Carillion’s collapse should have served as a loud and clear warning against the dangers of privatisation, but as Ministry of Defence (MoD) firefighters now face being outsourced, the government has acted as if the firm’s demise never happened.
The companies now bidding for the contract to run the Defence Fire and Rescue Service (DFRS) branch are outsourcing giants Capita and Serco – and both, like Carillion, have issued profit warnings in recent years.
In January, just two weeks after Carillion’s collapse halted major public projects and left 20,000 workers in limbo over their future, Capita shares collapsed by nearly 50 per cent, wiping more than £1bn off the company’s stock market value. Serco’s profits tumbled last year by 31 per cent after a series of profit warnings.
Both firms are now undergoing restructuring but their track record running public sector contracts will ring alarm bells for the between 1,500 and 2,000 defence and firefighter workers who will be affected by the privatisation plans.
In 2013, Serco was under investigation by the Serious Fraud Office (SFO) after it emerged the outsourcing company was overcharging the government for the electronic tracking of criminals, some of whom were dead or behind bars. After the scandal, Serco was barred from bidding for government contracts for a period of time.
Just last September, Capita was stripped of a 10-year contract due to end in 2024 for running the MoD’s military estate after a warning from the National Audit Office (NAO). In January, the MoD announced it would not renew Capita’s contract for its Defence Business Services, instead opting to take them back in-house.
And at the end of last year, the long-delayed MoD online recruitment service run by Capita – which took five years to finally go live – was riddled with bugs when it launched in December.
Unite has argued that the stakes are far too high as MoD firefighter and defence workers stand on the precipice of privatisation –the workforce provides a round the clock service seven days a week, monitoring and protecting all the MoD’s sites, which include nuclear submarine bases, airfields and ammunition and munition facilities. The buildings alone are worth in excess of £100bn.
The contract was due to be awarded in March but has now without explanation the deadline for bidding has been extended until May.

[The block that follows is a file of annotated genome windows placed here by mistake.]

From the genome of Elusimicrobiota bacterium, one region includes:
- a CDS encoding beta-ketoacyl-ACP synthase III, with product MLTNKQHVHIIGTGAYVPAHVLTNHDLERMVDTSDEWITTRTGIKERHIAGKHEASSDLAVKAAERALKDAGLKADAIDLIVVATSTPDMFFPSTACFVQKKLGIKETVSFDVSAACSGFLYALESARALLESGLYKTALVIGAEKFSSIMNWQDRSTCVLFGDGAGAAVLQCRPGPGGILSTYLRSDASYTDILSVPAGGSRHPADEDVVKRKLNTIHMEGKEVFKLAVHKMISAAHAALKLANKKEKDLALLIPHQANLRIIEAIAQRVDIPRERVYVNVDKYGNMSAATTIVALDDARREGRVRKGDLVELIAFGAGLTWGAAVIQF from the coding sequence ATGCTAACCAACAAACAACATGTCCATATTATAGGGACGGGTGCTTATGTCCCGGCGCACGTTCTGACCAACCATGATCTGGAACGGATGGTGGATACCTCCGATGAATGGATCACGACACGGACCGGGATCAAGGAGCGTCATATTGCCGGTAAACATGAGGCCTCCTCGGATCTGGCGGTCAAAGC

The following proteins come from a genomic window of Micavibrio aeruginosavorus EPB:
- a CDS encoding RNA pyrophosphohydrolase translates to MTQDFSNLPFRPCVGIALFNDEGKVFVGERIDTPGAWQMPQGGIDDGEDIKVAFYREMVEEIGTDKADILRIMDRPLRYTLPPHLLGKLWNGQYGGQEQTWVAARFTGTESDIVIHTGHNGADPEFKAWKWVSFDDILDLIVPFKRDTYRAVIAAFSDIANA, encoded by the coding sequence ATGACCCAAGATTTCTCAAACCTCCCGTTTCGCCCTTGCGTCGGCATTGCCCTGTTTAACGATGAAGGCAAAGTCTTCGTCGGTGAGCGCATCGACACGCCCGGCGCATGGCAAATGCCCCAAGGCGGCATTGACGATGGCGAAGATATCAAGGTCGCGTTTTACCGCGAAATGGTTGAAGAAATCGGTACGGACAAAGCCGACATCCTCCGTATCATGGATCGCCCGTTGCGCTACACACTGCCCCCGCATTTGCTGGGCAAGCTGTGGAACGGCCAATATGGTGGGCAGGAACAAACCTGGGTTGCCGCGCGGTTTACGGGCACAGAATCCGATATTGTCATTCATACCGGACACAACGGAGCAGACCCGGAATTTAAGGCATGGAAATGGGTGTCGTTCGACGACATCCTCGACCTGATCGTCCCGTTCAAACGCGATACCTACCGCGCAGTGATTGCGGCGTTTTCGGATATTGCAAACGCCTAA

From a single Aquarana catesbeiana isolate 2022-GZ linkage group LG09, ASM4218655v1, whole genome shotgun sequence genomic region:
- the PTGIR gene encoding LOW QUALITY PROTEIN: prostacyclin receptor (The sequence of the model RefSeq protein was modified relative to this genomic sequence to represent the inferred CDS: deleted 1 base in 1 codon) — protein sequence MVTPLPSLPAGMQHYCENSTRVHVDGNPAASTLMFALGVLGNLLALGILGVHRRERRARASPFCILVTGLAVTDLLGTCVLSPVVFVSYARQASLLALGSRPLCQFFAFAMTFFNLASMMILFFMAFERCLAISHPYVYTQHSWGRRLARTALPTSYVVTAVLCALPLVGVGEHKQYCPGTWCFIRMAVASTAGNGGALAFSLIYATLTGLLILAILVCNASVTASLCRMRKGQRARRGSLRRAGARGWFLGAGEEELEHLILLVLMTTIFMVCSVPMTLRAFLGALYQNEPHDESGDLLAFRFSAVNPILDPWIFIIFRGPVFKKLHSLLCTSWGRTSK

At a public sector pay rally in Parliament last night (March 7) Unite assistant general secretary Gail Cartmail highlighted the DFRS contract which she said cannot be flogged to the private sector especially in the wake of Carillion’s collapse.
“The appalling [Carillion] debacle has left thousands jobless, vital construction projects mothballed and 30,000 organisations in the supply chain high and dry – we say Carillion’s business model is broken and we are not out the woods yet by a long chalk,” she said.
“Carillion’s business model is like Humpty Dumpty; broken into pieces and all the efforts by right-wing ideologues to put that model together again will result in failure.
“So why should hardworking and dedicated firefighters be subjected to such a fractured and flawed privatisation process and all the concerns that this poses for national security at military bases?”
Cartmail pointed out earlier this year that the firefighters “undertake absolutely essential work in protecting MoD buildings, equipment and munitions and the prospect that these workers could swiftly find themselves in the same position as Carillion workers on outsourced public sector contracts, does not bear contemplating.
“This is a contract which should never ever have been considered, let alone tendered,” she added.
“The primary motive of private companies is to make profits. This can only be achieved on this contract by cutting personnel, pay, workers’ conditions or reducing the level of cover for MoD sites. All of these options are entirely unacceptable.
“Rather than outsourcing essential public services the government should be bringing all its outsourced contracts back in house.”